At the 33rd session of the United Nations Human Rights Council held in Geneva, the government representative from the Kingdom of Bahrain completely denied the serious deterioration of the human rights situation in the small island kingdom, when stating: “Our progress in the field of human rights continues.”
Responding to opening remarks by the UN High Commissioner for Human Rights, Zeid Ra’ad Al-Hussein,on 13 September 2016, in which he noted that “the past decade has demonstrated repeatedly, and with punishing clarity, how disastrous the outcomes can be when the government attempts to smash the voices of its people instead of serving them,” the Bahraini representative claimed that concerns about the harassment and arrests of human rights defenders and the revocation of citizenships were both “mistaken and inaccurate.”
While national human rights institutions have been set up in response to heavy international criticism of the authorities’ violent response to the peaceful, pro-democratic uprising in 2011, these institutions - in spite of the government’s claims to the contrary - have not delivered on promises to ensure accountability and redress for victims of human rights violations. According to the third annual report from the Office of the Ombudsman there have been no convictions in alleged cases of torture since the office began receiving complaints. The Government of Bahrain nevertheless insisted: “These activities and programs are productive – having encouraging results.”
It thus appears that the Government of Bahrain is in complete denial of the current state of affairs, something which became blatantly obvious when the Bahraini representative made the following remark:
“The Kingdom of Bahrain wholeheartedly agrees on the desirability of engaging productively with the High Commissioner’s Office. It has repeatedly demonstrated its willingness and readiness to do so.”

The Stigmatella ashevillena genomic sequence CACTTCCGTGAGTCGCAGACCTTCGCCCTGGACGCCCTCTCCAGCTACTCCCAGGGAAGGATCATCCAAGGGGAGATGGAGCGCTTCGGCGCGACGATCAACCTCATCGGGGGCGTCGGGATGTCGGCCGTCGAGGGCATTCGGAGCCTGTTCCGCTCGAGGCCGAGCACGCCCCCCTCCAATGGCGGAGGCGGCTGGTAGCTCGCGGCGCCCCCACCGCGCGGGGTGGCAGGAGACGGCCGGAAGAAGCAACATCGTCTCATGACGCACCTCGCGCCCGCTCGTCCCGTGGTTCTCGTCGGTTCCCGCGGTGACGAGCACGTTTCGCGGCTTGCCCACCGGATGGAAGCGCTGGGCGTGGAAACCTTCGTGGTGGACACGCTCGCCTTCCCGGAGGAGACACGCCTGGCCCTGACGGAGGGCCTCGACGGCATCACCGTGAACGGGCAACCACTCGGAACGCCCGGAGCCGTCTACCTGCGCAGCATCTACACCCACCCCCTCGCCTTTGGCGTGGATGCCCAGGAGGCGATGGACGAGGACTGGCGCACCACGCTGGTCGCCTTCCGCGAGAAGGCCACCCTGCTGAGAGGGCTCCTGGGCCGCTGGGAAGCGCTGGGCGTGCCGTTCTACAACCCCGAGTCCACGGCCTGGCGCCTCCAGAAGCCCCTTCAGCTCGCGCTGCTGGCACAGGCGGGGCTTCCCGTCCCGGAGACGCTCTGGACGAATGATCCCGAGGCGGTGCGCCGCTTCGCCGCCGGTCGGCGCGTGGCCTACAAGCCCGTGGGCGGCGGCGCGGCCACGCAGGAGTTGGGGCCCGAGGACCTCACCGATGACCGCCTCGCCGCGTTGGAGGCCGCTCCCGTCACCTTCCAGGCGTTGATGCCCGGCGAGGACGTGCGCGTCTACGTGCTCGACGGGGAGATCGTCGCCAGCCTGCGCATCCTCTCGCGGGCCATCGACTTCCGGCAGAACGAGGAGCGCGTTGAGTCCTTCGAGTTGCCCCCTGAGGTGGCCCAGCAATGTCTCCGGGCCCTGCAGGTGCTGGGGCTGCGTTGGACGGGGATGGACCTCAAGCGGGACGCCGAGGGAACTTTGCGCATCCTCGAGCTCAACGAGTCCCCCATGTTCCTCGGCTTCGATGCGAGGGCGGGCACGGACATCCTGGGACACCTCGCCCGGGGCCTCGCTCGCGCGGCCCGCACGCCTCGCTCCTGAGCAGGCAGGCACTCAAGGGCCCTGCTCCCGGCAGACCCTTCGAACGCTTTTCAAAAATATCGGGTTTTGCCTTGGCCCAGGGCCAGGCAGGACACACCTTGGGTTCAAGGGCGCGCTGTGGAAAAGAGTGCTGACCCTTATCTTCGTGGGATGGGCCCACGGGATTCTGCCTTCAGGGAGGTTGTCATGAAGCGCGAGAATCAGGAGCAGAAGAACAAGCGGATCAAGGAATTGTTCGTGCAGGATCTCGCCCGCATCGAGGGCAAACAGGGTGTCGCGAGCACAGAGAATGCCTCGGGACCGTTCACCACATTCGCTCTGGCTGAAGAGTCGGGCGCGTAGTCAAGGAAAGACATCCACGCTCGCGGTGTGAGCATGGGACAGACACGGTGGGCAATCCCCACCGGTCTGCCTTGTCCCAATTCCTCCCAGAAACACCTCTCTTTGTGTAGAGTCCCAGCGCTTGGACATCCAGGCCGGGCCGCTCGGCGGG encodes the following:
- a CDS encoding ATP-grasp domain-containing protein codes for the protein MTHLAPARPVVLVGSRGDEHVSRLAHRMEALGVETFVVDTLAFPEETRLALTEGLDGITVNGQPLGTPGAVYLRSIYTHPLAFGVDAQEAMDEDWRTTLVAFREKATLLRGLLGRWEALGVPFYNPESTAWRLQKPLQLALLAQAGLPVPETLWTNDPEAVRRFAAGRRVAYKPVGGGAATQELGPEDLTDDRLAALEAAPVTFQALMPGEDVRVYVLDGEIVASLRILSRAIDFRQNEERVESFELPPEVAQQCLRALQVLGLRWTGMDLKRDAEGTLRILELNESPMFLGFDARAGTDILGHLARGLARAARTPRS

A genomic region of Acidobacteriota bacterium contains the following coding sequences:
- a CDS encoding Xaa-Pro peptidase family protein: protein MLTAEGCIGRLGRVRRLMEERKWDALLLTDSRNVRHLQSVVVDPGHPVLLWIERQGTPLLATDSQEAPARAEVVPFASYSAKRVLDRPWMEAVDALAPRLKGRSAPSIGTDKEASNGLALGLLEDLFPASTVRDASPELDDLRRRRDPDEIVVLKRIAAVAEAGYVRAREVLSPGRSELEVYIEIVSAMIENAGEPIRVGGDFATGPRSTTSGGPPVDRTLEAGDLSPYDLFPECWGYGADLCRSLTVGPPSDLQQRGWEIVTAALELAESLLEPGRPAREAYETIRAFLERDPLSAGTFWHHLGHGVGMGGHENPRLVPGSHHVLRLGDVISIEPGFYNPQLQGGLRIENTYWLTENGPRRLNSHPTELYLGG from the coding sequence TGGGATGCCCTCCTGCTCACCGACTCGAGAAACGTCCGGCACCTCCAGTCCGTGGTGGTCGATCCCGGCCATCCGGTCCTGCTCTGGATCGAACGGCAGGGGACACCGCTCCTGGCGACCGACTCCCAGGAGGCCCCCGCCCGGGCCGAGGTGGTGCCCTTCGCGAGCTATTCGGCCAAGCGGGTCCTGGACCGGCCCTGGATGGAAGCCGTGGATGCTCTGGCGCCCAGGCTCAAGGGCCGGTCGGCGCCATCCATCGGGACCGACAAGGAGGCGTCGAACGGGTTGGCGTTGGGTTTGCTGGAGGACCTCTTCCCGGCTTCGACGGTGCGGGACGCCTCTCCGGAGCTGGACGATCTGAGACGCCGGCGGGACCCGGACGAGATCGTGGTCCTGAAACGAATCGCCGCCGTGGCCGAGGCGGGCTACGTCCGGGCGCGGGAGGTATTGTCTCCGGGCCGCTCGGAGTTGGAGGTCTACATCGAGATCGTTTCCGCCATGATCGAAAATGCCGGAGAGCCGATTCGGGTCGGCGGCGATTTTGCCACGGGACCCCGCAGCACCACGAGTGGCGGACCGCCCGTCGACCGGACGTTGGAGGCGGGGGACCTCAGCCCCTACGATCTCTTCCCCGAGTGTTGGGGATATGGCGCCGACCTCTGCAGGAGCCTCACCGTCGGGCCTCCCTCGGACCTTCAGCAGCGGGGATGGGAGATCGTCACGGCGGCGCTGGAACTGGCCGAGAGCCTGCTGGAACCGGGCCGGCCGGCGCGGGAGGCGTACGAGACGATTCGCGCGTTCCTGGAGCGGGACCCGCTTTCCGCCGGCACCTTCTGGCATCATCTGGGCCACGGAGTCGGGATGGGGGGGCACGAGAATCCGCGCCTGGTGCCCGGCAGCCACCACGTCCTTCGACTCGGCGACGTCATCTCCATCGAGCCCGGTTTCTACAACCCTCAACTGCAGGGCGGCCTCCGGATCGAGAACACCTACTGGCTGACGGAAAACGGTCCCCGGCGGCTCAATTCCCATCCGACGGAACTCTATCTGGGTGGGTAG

Yet, as documented in the reportCharting the Seas of Abuse: Analysis of United Nations Special Procedure Communications to the Kingdom of Bahrain 2011 – 2016, the Government of Bahrain has accumulated since 2011 a total of seven outstanding visit requests by the UN Special Procedure mandate holders. Bahrain’s statement given today at the Human Rights Council therefore stands in stark contrast to its actions and seems to completely deny the basis for the numerous statements of concern about the continued, ongoing and deteriorating human rights situation in the Kingdom from the international community.
In the new reportCollective Efforts: International Calls for Accountability and Reform in Bahrain, BCHR together with partner organizations conclude that it is time for the Human Rights Council to issue a resolution on Bahrain that not only reflects but insists on the increasing seriousness of the human rights situation in Bahrain. This must be done to send a clear message to the Government of Bahrain that the international community will not tolerate the continued violation of basic human rights in the Kingdom.
At the time of writing, all public figures of BCHR residing in Bahrain have been banned from leaving the country, including to attend the UNHRC33, and some are detained and/or being prosecuted for their peaceful human rights activities.
See below an unofficial transcript of the full text of the statement delivered by the representative of Bahrain at the 33rd Session of the United Nations Human Rights Council in Geneva on 14 September.
The Kingdom of Bahrain wholeheartedly agrees on the desirability of engaging productively with the high commissioner office. It has repeatedly demonstrated its willingness and readiness to do so. In fact, a detailed program of work has been agreed between us and the OHCHR under the current technical capacity-building program. Although one event took place in Bahrain in May 2016, our repeated request for further activities as agreed have not been met with positive response. We will look forward to the OHCHR’s prompt and positive engagement.
Our progress in the field of human rights continues. In addition to many domestic initiatives, Bahrain has a variety of bilateral, technical and capacity-building programs with different countries and partners, including reputed international organizations and NGOs. These activities and programs are productive – having encouraging results.
The High Commissioner’s concerns regarding Bahrain are mistaken and inaccurate. Every person under arrest in Bahrain has been charged with the violation of the penal court and the general criminal law of the land. In addition, Bahrain’s law of citizenship complies with the international laws applicable to the Kingdom.
The High Commissioner also made a general statement regarding the first decade. This surely does not apply to Bahrain. I remind this (...) Council of the numerous unprecedented reforms in Bahrain since the adoption of the national action charter in 2006.
These reforms have been repeatedly affirmed in this Council in the past decade. In addition, finally Bahrain has responded to every communication received under the Special Procedures – this shows positive and constructive engagement across the Council, which will continue.
Thank you Mr. President.